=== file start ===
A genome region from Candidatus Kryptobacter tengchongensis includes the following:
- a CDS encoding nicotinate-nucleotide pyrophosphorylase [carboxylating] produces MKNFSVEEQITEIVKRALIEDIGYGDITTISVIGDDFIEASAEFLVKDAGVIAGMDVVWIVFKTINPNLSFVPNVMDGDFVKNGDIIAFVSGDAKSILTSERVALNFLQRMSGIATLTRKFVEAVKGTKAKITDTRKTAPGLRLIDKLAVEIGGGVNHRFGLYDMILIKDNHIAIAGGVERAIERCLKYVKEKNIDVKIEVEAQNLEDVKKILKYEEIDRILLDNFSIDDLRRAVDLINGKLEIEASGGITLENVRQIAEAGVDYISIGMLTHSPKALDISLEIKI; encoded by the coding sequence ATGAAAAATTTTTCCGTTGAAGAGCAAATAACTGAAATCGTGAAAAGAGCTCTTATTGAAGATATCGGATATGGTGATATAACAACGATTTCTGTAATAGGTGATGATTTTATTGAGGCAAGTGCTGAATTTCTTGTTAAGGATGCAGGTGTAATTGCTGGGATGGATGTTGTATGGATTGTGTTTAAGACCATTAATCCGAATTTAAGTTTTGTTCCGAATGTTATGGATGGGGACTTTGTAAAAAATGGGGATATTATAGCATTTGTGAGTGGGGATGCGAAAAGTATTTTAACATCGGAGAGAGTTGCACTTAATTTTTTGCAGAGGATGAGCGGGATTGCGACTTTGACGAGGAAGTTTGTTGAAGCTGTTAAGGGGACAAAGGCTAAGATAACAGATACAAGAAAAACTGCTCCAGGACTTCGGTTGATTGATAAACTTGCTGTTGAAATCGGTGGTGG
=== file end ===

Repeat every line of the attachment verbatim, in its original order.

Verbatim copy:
A genome region from Candidatus Kryptobacter tengchongensis includes the following:
- a CDS encoding nicotinate-nucleotide pyrophosphorylase [carboxylating] produces MKNFSVEEQITEIVKRALIEDIGYGDITTISVIGDDFIEASAEFLVKDAGVIAGMDVVWIVFKTINPNLSFVPNVMDGDFVKNGDIIAFVSGDAKSILTSERVALNFLQRMSGIATLTRKFVEAVKGTKAKITDTRKTAPGLRLIDKLAVEIGGGVNHRFGLYDMILIKDNHIAIAGGVERAIERCLKYVKEKNIDVKIEVEAQNLEDVKKILKYEEIDRILLDNFSIDDLRRAVDLINGKLEIEASGGITLENVRQIAEAGVDYISIGMLTHSPKALDISLEIKI; encoded by the coding sequence ATGAAAAATTTTTCCGTTGAAGAGCAAATAACTGAAATCGTGAAAAGAGCTCTTATTGAAGATATCGGATATGGTGATATAACAACGATTTCTGTAATAGGTGATGATTTTATTGAGGCAAGTGCTGAATTTCTTGTTAAGGATGCAGGTGTAATTGCTGGGATGGATGTTGTATGGATTGTGTTTAAGACCATTAATCCGAATTTAAGTTTTGTTCCGAATGTTATGGATGGGGACTTTGTAAAAAATGGGGATATTATAGCATTTGTGAGTGGGGATGCGAAAAGTATTTTAACATCGGAGAGAGTTGCACTTAATTTTTTGCAGAGGATGAGCGGGATTGCGACTTTGACGAGGAAGTTTGTTGAAGCTGTTAAGGGGACAAAGGCTAAGATAACAGATACAAGAAAAACTGCTCCAGGACTTCGGTTGATTGATAAACTTGCTGTTGAAATCGGTGGTGG